AB usually wakes up at this point, and betakes herself to my bed for our non-negotiable snuggle. [It has taken us a long time to get this part right. There have been countless times – and they still feel perilously probable – that she has begun the day with a sweet li’l temper tantrum because I happened to be in the bathroom when she came to my bed, or it took me too long to find E’s music, or I said the wrong word to her, or whatever other tiny random glitch she decides is insufferable that day.] She proceeds, almost always, to fall right back to sleep whilst somehow taking up almost all of my bed space.
So then there’s more waking up. E has been known in the past to wake up gently, as intended, but for the past month or so, the auditory stimulation hasn’t worked. I go in, talk to him, scratch his back, literally pick out his clothes for him and put them on his bunk so it’s easier for him… For AB I also scratch her back, kiss her cheek, carry her to the bathroom…
Ach. Written out like this, all the tender enablement is a bit nauseating. I can understand if at this point you’re like, Just rip their covers off already!! Or maybe just sneak headphones onto their ears and blast Van Halen without warning.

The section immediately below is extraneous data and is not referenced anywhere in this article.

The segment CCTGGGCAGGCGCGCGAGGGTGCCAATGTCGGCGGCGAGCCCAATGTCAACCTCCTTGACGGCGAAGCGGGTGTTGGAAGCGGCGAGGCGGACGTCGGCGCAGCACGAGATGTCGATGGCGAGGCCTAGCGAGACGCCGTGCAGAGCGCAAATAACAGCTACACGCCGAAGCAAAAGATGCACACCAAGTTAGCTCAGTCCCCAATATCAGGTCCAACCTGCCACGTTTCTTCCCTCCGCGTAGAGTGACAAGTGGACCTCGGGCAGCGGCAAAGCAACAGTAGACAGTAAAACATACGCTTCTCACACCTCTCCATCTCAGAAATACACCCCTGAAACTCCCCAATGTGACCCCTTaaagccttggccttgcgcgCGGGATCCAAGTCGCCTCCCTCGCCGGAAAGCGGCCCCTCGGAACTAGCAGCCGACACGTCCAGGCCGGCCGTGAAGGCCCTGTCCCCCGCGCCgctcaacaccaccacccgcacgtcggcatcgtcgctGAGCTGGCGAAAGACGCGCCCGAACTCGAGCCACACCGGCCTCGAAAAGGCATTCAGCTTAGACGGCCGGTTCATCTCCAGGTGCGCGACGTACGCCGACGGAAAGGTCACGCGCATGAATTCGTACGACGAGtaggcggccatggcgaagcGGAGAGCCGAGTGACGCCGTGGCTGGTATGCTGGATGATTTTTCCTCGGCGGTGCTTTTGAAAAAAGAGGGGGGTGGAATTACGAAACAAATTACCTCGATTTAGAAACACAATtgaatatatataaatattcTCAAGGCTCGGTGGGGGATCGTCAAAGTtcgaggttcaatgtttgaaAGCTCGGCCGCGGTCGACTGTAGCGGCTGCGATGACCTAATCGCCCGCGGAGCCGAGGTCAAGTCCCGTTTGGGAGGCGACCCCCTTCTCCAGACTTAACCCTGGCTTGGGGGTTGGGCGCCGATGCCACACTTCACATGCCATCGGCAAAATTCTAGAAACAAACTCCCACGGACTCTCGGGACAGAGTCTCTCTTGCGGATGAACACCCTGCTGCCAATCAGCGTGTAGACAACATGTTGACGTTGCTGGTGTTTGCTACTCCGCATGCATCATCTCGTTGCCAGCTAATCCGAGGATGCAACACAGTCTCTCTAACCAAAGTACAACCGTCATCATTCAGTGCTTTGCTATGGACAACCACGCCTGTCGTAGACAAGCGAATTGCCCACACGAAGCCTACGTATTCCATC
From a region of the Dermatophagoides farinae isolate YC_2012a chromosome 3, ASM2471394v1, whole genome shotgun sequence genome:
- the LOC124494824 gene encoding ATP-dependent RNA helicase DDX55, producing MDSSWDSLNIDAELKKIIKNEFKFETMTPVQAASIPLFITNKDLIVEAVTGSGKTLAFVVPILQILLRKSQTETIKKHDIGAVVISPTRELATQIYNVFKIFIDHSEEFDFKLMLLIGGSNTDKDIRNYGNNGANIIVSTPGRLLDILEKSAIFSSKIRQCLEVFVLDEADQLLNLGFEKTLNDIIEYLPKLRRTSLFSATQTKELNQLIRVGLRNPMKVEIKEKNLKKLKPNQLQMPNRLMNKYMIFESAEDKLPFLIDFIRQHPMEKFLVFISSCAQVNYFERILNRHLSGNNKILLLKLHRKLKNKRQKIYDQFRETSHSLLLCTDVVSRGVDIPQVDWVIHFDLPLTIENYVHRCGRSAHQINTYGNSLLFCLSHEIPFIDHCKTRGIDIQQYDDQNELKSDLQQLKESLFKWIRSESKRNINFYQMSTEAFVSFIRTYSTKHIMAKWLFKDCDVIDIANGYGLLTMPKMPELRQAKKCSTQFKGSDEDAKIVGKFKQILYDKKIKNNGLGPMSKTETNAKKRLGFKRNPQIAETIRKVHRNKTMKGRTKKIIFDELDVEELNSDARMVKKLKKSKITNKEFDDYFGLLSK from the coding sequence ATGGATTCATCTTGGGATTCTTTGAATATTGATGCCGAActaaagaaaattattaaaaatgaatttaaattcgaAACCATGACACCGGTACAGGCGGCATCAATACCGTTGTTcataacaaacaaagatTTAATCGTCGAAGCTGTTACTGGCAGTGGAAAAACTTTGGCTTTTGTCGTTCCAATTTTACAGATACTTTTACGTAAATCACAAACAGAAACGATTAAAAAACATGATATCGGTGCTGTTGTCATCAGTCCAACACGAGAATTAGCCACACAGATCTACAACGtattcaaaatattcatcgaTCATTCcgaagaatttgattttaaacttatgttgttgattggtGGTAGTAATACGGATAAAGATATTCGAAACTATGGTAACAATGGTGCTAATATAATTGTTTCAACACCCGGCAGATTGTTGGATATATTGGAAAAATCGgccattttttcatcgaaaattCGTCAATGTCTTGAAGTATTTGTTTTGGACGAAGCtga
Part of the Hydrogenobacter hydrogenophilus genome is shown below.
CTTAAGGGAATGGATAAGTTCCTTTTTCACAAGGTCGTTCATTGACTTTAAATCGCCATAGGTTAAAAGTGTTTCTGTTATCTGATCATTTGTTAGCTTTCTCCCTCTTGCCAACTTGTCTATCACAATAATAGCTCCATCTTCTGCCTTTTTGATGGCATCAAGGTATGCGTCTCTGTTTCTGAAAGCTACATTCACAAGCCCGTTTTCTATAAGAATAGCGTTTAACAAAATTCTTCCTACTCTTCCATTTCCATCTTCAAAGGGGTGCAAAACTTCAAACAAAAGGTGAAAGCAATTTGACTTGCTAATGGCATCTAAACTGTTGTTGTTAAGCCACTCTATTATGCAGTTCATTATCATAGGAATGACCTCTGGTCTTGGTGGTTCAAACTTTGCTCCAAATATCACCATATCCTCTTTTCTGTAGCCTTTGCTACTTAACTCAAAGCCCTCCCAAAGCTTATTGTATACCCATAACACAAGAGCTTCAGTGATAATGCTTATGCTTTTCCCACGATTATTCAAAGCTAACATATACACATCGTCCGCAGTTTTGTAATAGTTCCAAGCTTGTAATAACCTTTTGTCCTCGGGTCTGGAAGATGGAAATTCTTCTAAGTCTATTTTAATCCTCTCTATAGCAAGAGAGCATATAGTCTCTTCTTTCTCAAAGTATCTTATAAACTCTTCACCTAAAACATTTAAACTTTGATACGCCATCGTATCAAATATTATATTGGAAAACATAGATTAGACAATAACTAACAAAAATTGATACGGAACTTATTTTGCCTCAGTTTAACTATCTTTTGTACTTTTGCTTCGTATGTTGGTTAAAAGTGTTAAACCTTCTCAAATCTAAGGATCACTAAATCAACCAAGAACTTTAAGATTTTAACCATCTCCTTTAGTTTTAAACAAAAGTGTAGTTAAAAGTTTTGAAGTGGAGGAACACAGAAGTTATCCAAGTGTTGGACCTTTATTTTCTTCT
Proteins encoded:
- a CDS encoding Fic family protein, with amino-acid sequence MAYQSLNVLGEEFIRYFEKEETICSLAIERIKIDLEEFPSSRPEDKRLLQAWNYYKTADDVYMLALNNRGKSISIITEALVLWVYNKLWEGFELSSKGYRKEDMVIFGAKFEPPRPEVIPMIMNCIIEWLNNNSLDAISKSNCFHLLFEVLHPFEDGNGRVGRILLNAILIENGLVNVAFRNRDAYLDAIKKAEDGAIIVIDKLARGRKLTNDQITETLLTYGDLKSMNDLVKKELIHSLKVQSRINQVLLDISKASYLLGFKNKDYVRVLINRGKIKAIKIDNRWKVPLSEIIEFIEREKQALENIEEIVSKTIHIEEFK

This kindly moderation would all be worth it if they then got up, sunny-faced, and put their clothes on with something resembling promptness. Instead, this is the part where they sit there like tiny stoned college kids: AB will open a drawer and just stare into it. E will sit there indefinitely with his shirt off and his splendid bedhead belying his torpor.
In the old days of 2017, this would be the point where I would start to get agitated and my voice would begin to sound stressed. For E, the second he detects annoyance in my voice, he feels entitled to go, “OHKAYEEEE!!” like I screamed at him. Which does nothing to lessen my annoyance, obvs. By the time we would get downstairs, I’d be fully frustrated, so when the kids would start to bicker at the breakfast bar I’d just be like “NO WE ARE NOT DOING THIS.” And when breakfast was done and the slo-mo would start all over for getting backpacks and snow gear on… Blahhh. You can imagine the tears, the stomping, etc.
The kicker is, I know that when I get mad, I escalate the kids. I’m the adult. I should be able to fix this. Reflecting on the whole situation over the holidays, I said to myself, This is why I’m part-time. I am voluntarily making less money so that I have time to do things like take my children to school. If we’re late, so what? We’re late. It’s fine. Worth it to have a calm morning.
And it TOTALLY IS. The first four mornings of last week, I would say, just once, “Okay. Well, I need you to get those clothes on if you’d like to be on time.” And if I saw our window of punctuality closing, I’d just be like, “We’ll be a little late, okay?” And if I kept calm, the kids kept calm, in almost every case. This is in spite of it being the first week back after winter break, and the kids being overall quite tired. We were late twice out of four days, but whatevs!